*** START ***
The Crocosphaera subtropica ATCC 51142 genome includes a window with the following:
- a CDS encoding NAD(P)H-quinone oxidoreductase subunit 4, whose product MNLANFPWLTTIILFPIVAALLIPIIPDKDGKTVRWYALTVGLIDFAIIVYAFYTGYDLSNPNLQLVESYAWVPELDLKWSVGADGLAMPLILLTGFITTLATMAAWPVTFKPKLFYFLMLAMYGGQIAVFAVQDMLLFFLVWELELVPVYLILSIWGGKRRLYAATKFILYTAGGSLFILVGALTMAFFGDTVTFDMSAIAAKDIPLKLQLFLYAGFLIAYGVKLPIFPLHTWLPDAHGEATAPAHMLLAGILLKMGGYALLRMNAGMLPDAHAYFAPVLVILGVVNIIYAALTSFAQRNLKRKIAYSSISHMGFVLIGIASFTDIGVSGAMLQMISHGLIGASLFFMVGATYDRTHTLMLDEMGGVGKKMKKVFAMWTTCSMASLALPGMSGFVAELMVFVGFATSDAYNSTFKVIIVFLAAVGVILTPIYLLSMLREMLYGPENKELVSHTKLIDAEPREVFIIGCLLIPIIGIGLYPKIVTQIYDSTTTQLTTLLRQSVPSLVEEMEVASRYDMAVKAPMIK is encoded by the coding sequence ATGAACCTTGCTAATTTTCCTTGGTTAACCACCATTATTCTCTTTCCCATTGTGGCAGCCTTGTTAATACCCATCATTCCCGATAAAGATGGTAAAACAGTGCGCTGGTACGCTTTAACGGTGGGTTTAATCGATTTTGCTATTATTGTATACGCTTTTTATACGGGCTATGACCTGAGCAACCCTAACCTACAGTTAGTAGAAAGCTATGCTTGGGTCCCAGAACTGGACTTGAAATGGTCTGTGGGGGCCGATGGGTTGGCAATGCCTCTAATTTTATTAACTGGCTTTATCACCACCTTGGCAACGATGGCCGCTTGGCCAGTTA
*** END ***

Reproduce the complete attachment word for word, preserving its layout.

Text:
The Crocosphaera subtropica ATCC 51142 genome includes a window with the following:
- a CDS encoding NAD(P)H-quinone oxidoreductase subunit 4, whose product MNLANFPWLTTIILFPIVAALLIPIIPDKDGKTVRWYALTVGLIDFAIIVYAFYTGYDLSNPNLQLVESYAWVPELDLKWSVGADGLAMPLILLTGFITTLATMAAWPVTFKPKLFYFLMLAMYGGQIAVFAVQDMLLFFLVWELELVPVYLILSIWGGKRRLYAATKFILYTAGGSLFILVGALTMAFFGDTVTFDMSAIAAKDIPLKLQLFLYAGFLIAYGVKLPIFPLHTWLPDAHGEATAPAHMLLAGILLKMGGYALLRMNAGMLPDAHAYFAPVLVILGVVNIIYAALTSFAQRNLKRKIAYSSISHMGFVLIGIASFTDIGVSGAMLQMISHGLIGASLFFMVGATYDRTHTLMLDEMGGVGKKMKKVFAMWTTCSMASLALPGMSGFVAELMVFVGFATSDAYNSTFKVIIVFLAAVGVILTPIYLLSMLREMLYGPENKELVSHTKLIDAEPREVFIIGCLLIPIIGIGLYPKIVTQIYDSTTTQLTTLLRQSVPSLVEEMEVASRYDMAVKAPMIK is encoded by the coding sequence ATGAACCTTGCTAATTTTCCTTGGTTAACCACCATTATTCTCTTTCCCATTGTGGCAGCCTTGTTAATACCCATCATTCCCGATAAAGATGGTAAAACAGTGCGCTGGTACGCTTTAACGGTGGGTTTAATCGATTTTGCTATTATTGTATACGCTTTTTATACGGGCTATGACCTGAGCAACCCTAACCTACAGTTAGTAGAAAGCTATGCTTGGGTCCCAGAACTGGACTTGAAATGGTCTGTGGGGGCCGATGGGTTGGCAATGCCTCTAATTTTATTAACTGGCTTTATCACCACCTTGGCAACGATGGCCGCTTGGCCAGTTA